What is taught in biology classes varies considerably in the United States for a host of political and religious reasons that are particular to each state. What influences the educational decisions being made in your state?
The problems with the economy are not universally spread throughout society. Certain segments are impacted more than others by the current struggles, especially when with look at axes of identity, such as class, gender and ethnicity. While planning on a blue-collar job in the 1950s could have been a solid career plan for a young man in the United States, not so in the 21st century.
As more of our students go searching for information online, we need to also teach our students how to assess the quality of a particular media outlet and develop a critical eye. This great song is a humorous way to approach that topic.
Questions to Ponder: What makes a source reliable? Can a source be reliable on some topics but not others?
Here's an article about how an over-reliance on GPS (or Sat-Nav) can lead to the erosion of one's mental map. And yes, the article is from the Daily Mail (as the images on the side clearly demonstrate). Does that change how you approach the information?
In 2010, most states in the United States (including Rhode Island) adopted the Common Core State Standards as the new standards. The two main portions of the Common Core Standards are the English...
Will geography be permanently pushed out of the curriculum with the adoption of the Common Core? How can a teacher bolster spatial thinking and geo-literacy within the Common Core framework? If you've asked yourself these questions, this resource is for you.
In a country this battered, fractured, dysfunctional – how much can she really hope to achieve?
The issue of female education in Pakistan has exploded after Malala Yousafzai was attacked by the Taliban for publicly advocating for girls to receive more schooling. This attack has lead several media outlets to take a more serious look at the gendered cultural and economic opportunities (or lack thereof) for girls within Pakistan. This NPR podcast also speaks of the real options in front of so many girls like Malala and the cultural and political contexts within which they navigate their lives.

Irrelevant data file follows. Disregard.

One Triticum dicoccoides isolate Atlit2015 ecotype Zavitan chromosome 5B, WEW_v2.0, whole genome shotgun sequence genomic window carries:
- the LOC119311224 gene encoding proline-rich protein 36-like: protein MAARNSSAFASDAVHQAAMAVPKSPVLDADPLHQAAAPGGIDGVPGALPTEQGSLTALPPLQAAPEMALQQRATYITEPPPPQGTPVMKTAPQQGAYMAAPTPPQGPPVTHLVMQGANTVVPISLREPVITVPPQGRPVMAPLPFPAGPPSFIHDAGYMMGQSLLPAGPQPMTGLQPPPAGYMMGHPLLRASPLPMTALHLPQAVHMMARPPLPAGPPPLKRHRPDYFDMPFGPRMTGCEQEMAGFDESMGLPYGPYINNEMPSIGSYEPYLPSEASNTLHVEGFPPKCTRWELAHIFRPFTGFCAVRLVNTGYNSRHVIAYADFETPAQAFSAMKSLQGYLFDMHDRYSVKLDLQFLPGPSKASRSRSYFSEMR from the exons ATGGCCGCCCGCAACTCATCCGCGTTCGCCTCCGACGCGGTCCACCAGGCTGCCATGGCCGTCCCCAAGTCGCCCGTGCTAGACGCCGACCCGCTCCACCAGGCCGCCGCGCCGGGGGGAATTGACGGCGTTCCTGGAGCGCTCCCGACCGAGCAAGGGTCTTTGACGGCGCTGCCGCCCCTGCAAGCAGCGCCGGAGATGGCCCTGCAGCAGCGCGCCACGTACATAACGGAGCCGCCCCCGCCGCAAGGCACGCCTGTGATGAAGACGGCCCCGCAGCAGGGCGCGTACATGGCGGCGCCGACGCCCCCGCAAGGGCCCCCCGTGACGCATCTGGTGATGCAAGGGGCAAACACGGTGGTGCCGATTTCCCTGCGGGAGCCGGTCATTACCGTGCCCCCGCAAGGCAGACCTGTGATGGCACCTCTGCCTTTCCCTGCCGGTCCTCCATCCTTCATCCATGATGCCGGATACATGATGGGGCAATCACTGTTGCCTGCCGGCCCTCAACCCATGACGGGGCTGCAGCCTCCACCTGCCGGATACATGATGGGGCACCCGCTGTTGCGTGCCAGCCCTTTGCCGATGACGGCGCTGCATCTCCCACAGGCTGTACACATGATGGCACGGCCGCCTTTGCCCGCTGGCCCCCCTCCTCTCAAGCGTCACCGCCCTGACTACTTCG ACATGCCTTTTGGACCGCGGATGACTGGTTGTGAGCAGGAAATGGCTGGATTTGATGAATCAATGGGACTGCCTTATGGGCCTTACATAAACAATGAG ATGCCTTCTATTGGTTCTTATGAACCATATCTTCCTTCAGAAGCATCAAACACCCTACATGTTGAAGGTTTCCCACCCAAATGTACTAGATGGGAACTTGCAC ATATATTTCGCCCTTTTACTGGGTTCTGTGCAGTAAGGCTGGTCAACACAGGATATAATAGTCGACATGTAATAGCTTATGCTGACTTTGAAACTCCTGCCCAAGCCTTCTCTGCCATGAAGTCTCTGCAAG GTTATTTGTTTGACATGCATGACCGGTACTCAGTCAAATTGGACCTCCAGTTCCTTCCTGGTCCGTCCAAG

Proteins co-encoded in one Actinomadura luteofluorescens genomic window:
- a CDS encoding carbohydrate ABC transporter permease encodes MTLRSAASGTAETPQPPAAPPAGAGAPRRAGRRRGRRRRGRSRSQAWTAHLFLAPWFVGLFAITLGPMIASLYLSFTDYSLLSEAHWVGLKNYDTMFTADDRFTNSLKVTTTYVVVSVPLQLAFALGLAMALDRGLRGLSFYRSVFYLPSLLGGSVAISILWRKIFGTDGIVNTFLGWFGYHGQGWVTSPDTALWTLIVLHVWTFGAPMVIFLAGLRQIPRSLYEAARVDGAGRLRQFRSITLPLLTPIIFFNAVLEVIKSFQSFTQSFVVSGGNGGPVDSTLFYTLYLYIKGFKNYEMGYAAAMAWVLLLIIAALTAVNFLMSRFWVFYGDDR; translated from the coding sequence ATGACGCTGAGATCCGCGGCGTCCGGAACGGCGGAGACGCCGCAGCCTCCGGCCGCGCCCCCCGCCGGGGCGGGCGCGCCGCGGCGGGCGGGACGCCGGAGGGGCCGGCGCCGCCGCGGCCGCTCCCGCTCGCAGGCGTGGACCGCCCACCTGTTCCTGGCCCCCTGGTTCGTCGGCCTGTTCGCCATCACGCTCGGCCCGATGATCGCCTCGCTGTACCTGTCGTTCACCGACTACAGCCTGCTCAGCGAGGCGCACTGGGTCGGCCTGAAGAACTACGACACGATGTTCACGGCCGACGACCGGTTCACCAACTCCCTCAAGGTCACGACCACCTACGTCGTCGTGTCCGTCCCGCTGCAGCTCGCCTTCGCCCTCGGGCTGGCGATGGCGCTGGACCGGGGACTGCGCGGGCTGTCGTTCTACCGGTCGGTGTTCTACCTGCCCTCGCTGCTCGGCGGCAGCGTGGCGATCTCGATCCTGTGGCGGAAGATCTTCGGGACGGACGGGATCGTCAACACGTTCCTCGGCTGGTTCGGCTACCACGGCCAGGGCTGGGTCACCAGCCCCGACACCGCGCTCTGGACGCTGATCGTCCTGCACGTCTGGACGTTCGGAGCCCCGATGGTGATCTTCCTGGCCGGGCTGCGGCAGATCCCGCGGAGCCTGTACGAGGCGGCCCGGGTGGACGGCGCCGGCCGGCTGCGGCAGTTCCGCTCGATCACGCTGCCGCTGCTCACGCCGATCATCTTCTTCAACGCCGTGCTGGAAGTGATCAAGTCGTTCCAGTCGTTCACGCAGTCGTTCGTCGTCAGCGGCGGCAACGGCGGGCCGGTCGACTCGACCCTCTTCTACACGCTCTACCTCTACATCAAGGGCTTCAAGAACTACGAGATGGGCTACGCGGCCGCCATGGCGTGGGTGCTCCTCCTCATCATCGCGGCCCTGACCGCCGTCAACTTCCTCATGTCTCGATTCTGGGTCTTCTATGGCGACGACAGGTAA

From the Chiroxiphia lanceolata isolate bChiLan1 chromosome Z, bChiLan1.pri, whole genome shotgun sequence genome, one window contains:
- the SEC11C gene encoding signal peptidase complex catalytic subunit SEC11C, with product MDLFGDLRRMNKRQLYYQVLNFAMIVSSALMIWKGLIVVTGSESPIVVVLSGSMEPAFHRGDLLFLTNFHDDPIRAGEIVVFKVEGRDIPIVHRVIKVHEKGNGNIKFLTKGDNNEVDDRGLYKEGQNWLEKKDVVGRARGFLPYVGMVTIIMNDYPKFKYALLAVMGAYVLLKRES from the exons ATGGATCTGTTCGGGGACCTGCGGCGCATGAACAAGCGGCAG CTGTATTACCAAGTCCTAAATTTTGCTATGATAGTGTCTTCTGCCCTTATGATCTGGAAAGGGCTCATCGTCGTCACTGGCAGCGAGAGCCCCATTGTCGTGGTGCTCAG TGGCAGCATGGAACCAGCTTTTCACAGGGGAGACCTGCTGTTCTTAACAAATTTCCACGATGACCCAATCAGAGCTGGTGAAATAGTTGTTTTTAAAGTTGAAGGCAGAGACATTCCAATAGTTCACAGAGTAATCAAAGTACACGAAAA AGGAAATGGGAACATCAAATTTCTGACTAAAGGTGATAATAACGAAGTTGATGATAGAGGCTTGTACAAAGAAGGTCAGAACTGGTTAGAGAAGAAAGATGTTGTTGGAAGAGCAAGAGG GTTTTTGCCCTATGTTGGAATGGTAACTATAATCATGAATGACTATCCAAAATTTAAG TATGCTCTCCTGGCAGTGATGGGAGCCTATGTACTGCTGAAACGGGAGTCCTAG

"Schools used to be the heart of a neighborhood or community. Children and not a few teachers could walk to class, or to the playground or ball field on the weekend. This was relatively easy to do, because the schools were placed within, not separated from, their neighborhoods. They were human-scaled and their architecture was not just utilitarian, but signaled their importance in the community. Now it has become hard to tell one from a Walmart or Target."
What better way to demonstrate the concepts of urban sprawl, automobile-dependent city planning and economies of scale than by analyzing the very geographic context of our schools themselves? This is a very nicely arranged photo essay that most could spark conversation and would foster some discussion on how best to plan neighborhoods and spatially arrange the city.
We suggested ways to teach about Election 2012 and included links to lesson plans and Times features, and we'll be updating the page regularly as the march to the White House proceeds.
The Learning Network has partnered with the NY Times to produce lesson plans for all ages (and all disciplines) on how to teach using the 2012 United States Presidential Election.
|Suggested by Kristen McDaniel|
This is the truly global project that asks the children of the world to introduce us to the people of the world. We've seen videos and resources that ask the question, "if there were only 100 people in the world, what would it look like?" This takes that idea of making demographic statistics more meaningful one step further by asking student in schools for around the world to nominate some "representative people" and share their stories. The site houses videos, galleries from each continent and analyze themes that all societies must deal with. This site that looks at the people and places on out planet to promote greater appreciation of cultural diversity and understanding is a great find.